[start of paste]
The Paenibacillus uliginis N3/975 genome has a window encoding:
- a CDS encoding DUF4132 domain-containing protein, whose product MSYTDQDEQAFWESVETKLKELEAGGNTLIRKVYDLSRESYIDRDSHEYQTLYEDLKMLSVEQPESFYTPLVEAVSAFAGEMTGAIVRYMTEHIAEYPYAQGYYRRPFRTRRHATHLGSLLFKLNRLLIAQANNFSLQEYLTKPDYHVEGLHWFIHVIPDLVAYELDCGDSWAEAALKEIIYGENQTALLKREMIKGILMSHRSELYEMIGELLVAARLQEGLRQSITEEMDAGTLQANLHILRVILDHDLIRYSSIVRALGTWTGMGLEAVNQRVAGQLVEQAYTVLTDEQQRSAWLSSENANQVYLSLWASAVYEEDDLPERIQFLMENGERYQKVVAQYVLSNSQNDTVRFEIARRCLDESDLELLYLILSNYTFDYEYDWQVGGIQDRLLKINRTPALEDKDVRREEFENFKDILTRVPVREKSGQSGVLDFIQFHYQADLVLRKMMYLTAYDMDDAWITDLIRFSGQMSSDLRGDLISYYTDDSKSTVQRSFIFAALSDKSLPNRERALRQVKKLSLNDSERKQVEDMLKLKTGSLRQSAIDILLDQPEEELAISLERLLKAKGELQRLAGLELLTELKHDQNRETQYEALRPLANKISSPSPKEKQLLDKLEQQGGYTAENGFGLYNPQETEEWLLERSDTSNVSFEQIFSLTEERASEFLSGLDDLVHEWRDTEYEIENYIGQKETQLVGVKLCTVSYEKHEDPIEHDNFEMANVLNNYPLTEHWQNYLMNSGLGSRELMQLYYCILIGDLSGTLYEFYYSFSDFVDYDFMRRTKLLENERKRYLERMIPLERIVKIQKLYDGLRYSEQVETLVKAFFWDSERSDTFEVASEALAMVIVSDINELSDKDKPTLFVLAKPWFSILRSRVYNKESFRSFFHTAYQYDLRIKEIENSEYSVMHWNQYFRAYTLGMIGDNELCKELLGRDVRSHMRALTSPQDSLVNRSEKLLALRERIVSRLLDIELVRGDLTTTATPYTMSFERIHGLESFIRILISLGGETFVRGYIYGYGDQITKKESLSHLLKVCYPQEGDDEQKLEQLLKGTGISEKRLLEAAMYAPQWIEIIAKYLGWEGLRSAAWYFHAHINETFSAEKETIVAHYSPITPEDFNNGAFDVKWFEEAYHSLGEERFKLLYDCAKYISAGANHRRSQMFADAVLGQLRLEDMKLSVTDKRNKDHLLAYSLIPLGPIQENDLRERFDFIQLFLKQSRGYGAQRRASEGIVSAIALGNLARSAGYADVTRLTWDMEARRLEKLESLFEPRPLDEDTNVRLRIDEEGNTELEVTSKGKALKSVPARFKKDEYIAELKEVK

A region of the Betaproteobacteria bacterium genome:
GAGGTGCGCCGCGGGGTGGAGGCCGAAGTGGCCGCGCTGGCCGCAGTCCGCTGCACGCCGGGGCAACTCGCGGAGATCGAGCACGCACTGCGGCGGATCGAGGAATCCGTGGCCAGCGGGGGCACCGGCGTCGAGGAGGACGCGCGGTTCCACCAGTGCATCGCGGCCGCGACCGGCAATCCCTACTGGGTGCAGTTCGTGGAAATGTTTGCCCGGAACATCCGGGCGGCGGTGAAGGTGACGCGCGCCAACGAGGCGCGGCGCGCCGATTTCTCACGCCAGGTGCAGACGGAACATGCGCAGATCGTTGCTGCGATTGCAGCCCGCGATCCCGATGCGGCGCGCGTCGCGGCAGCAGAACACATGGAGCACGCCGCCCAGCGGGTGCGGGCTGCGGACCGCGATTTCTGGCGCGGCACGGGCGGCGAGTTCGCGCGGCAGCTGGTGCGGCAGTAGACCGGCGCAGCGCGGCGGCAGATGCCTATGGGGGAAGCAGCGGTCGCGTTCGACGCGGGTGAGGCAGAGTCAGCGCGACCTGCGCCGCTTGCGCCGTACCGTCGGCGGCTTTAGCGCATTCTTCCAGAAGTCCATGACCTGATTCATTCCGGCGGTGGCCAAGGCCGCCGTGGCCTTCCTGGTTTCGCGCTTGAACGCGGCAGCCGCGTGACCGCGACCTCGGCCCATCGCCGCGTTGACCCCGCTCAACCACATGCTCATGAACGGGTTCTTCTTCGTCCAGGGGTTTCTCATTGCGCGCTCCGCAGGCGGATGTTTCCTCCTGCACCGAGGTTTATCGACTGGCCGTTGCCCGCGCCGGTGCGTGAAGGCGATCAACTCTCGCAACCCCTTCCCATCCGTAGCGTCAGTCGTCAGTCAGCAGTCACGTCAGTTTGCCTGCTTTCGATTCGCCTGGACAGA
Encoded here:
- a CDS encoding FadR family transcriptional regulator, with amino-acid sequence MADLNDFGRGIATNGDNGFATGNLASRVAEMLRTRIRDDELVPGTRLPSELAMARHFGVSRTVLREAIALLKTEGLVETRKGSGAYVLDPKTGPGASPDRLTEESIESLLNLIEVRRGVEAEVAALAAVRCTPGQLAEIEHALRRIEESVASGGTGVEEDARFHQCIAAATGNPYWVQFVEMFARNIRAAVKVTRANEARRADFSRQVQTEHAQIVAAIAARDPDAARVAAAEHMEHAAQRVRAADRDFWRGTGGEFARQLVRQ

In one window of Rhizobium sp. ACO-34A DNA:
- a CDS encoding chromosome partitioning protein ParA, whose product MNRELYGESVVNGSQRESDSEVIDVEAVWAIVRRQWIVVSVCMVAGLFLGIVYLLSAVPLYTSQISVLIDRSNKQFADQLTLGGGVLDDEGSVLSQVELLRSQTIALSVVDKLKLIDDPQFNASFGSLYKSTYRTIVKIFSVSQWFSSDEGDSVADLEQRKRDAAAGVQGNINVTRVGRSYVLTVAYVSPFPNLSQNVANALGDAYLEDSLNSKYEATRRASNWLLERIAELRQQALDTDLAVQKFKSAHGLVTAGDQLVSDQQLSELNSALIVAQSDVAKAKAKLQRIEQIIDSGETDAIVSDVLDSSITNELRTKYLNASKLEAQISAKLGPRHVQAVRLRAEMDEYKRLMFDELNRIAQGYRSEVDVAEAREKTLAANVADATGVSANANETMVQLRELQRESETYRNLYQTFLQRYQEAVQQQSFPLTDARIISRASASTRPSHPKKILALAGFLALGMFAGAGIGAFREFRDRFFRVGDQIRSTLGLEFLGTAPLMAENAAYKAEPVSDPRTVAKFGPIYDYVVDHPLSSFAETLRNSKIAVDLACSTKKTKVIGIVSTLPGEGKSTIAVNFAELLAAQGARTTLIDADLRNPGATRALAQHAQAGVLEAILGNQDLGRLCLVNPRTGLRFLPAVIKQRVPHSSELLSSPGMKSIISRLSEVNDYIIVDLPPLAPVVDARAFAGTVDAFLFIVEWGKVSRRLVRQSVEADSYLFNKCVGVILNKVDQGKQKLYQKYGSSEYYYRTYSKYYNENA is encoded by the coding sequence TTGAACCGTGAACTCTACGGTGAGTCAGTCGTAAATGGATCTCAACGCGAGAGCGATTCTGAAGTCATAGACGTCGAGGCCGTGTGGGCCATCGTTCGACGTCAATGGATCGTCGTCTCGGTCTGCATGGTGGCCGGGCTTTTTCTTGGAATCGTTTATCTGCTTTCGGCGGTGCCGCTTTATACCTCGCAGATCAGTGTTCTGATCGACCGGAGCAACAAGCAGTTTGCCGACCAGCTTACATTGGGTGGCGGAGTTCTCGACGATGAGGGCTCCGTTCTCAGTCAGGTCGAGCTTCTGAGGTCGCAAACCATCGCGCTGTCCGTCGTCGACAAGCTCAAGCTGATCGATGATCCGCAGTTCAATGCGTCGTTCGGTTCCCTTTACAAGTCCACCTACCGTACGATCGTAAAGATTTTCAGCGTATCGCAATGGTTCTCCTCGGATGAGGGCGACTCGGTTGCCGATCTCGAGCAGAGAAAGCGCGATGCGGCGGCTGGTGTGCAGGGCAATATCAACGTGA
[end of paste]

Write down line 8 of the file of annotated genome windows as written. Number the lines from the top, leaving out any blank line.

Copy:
- a CDS encoding chromosome partitioning protein ParA, whose product MNRELYGESVVNGSQRESDSEVIDVEAVWAIVRRQWIVVSVCMVAGLFLGIVYLLSAVPLYTSQISVLIDRSNKQFADQLTLGGGVLDDEGSVLSQVELLRSQTIALSVVDKLKLIDDPQFNASFGSLYKSTYRTIVKIFSVSQWFSSDEGDSVADLEQRKRDAAAGVQGNINVTRVGRSYVLTVAYVSPFPNLSQNVANALGDAYLEDSLNSKYEATRRASNWLLERIAELRQQALDTDLAVQKFKSAHGLVTAGDQLVSDQQLSELNSALIVAQSDVAKAKAKLQRIEQIIDSGETDAIVSDVLDSSITNELRTKYLNASKLEAQISAKLGPRHVQAVRLRAEMDEYKRLMFDELNRIAQGYRSEVDVAEAREKTLAANVADATGVSANANETMVQLRELQRESETYRNLYQTFLQRYQEAVQQQSFPLTDARIISRASASTRPSHPKKILALAGFLALGMFAGAGIGAFREFRDRFFRVGDQIRSTLGLEFLGTAPLMAENAAYKAEPVSDPRTVAKFGPIYDYVVDHPLSSFAETLRNSKIAVDLACSTKKTKVIGIVSTLPGEGKSTIAVNFAELLAAQGARTTLIDADLRNPGATRALAQHAQAGVLEAILGNQDLGRLCLVNPRTGLRFLPAVIKQRVPHSSELLSSPGMKSIISRLSEVNDYIIVDLPPLAPVVDARAFAGTVDAFLFIVEWGKVSRRLVRQSVEADSYLFNKCVGVILNKVDQGKQKLYQKYGSSEYYYRTYSKYYNENA is encoded by the coding sequence TTGAACCGTGAACTCTACGGTGAGTCAGTCGTAAATGGATCTCAACGCGAGAGCGATTCTGAAGTCATAGACGTCGAGGCCGTGTGGGCCATCGTTCGACGTCAATGGATCGTCGTCTCGGTCTGCATGGTGGCCGGGCTTTTTCTTGGAATCGTTTATCTGCTTTCGGCGGTGCCGCTTTATACCTCGCAGATCAGTGTTCTGATCGACCGGAGCAACAAGCAGTTTGCCGACCAGCTTACATTGGGTGGCGGAGTTCTCGACGATGAGGGCTCCGTTCTCAGTCAGGTCGAGCTTCTGAGGTCGCAAACCATCGCGCTGTCCGTCGTCGACAAGCTCAAGCTGATCGATGATCCGCAGTTCAATGCGTCGTTCGGTTCCCTTTACAAGTCCACCTACCGTACGATCGTAAAGATTTTCAGCGTATCGCAATGGTTCTCCTCGGATGAGGGCGACTCGGTTGCCGATCTCGAGCAGAGAAAGCGCGATGCGGCGGCTGGTGTGCAGGGCAATATCAACGTGA